Apart from the visual evidence of his existing etchings, very little is known about Ruisdael's activity as a printmaker. As Ruisdael scholar Seymour Slive has noted, it is not known who taught him the technique of etching or elements of the graphic vocabulary he was able to employ with impressive competence in his earliest prints of 1646. Slive has observed that given his immediate facility in the etching technique, Ruisdael's decision never again to touch an etcher's needle after 1655 is puzzling.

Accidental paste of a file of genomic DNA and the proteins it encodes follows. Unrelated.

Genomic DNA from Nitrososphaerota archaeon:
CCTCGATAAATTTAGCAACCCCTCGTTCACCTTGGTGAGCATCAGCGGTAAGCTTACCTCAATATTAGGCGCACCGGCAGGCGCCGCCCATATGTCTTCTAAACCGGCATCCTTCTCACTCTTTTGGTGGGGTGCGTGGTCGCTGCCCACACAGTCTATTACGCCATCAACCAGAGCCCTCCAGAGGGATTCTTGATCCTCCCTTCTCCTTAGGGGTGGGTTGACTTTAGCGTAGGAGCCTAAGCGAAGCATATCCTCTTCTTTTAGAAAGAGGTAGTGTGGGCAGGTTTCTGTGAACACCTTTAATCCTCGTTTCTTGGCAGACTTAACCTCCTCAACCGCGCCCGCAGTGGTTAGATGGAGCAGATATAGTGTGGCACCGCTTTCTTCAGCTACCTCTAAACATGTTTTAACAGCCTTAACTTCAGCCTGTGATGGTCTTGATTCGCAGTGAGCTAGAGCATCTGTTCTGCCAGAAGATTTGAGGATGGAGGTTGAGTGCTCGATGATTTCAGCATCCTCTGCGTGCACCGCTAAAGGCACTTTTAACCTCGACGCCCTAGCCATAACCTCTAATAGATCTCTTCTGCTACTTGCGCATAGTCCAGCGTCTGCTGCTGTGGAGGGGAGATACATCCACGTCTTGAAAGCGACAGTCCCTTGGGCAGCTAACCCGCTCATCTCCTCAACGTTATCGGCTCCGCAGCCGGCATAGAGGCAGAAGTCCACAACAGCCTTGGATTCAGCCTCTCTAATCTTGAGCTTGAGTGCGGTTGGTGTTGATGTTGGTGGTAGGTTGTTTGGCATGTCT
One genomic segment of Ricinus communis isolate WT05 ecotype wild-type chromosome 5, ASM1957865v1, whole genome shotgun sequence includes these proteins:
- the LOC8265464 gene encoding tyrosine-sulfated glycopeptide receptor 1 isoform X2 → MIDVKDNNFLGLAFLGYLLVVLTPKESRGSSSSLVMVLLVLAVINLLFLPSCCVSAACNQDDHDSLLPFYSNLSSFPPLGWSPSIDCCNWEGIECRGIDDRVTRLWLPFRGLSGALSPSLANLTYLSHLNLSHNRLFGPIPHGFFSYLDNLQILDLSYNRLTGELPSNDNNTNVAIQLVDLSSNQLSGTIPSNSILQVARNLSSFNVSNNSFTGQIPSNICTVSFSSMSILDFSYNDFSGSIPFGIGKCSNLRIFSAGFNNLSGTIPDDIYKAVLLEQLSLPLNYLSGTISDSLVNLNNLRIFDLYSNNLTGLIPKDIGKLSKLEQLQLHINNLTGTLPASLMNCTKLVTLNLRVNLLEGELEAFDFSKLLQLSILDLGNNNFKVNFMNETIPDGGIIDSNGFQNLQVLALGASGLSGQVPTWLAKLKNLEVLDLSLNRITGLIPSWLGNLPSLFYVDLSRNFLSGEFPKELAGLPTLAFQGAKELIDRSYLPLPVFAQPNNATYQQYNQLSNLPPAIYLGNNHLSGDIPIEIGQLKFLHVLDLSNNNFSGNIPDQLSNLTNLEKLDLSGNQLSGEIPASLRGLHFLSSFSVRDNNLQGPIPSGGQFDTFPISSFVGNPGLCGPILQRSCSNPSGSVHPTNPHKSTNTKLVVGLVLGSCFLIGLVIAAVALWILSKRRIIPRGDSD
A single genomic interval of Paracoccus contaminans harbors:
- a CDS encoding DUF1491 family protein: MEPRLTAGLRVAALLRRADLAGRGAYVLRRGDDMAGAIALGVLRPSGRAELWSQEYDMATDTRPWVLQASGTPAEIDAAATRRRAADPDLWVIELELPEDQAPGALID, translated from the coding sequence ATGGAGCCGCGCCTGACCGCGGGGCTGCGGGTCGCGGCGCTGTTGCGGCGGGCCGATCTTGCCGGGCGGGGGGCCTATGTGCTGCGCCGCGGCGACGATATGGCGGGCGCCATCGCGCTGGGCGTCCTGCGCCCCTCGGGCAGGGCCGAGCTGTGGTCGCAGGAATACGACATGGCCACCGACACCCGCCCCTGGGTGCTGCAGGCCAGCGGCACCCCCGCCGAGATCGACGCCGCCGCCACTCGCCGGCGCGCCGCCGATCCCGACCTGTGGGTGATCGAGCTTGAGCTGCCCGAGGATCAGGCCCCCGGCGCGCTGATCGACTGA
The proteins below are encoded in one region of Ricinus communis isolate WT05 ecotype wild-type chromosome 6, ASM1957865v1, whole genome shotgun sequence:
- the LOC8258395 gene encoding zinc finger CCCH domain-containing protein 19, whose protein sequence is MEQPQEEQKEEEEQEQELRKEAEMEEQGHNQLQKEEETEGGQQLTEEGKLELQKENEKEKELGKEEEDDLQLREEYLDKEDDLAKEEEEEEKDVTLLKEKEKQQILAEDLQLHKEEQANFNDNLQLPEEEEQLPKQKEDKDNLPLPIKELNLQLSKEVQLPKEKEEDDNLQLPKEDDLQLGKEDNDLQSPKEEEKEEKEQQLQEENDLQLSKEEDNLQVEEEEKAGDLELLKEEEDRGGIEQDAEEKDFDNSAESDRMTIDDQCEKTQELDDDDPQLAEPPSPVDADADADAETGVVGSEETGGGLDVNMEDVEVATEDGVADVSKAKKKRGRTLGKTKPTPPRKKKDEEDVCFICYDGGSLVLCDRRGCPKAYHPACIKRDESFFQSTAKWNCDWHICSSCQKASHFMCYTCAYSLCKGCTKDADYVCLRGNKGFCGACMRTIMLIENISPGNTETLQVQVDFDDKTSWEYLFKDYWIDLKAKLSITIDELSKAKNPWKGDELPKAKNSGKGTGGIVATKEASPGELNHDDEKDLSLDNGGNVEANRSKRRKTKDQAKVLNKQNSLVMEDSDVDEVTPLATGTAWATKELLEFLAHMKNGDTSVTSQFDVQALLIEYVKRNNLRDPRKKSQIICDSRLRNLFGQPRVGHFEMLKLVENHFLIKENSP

Dutch Baroque art is characterized by extreme naturalism and an innovative realistic rendering of nature was one of Ruisdael's artistic trademarks. This intense naturalism is most apparent in his The Rustic Cottage. In this landscape etching, Ruisdael has depicted a decrepit cottage, a flowing stream, a bridge and a lone human figure within the rustic environment of the Dutch countryside. Ruisdael is attempting to capture the physicality of nature through his creative manipulation of the etching technique. For example, using thick hatch marks, he achieved an extremely naturalistic feeling of the rough craggy texture of rocks. For objects with a more delicate texture and structure such as leaves, Ruisdael used lighter, thinner hatched lines with drypoint. Ruisdael most likely resorted to repeated multiple bitings of his etched plates, a method used by printmakers of his day to obtain a more detailed range between light and dark tonalities.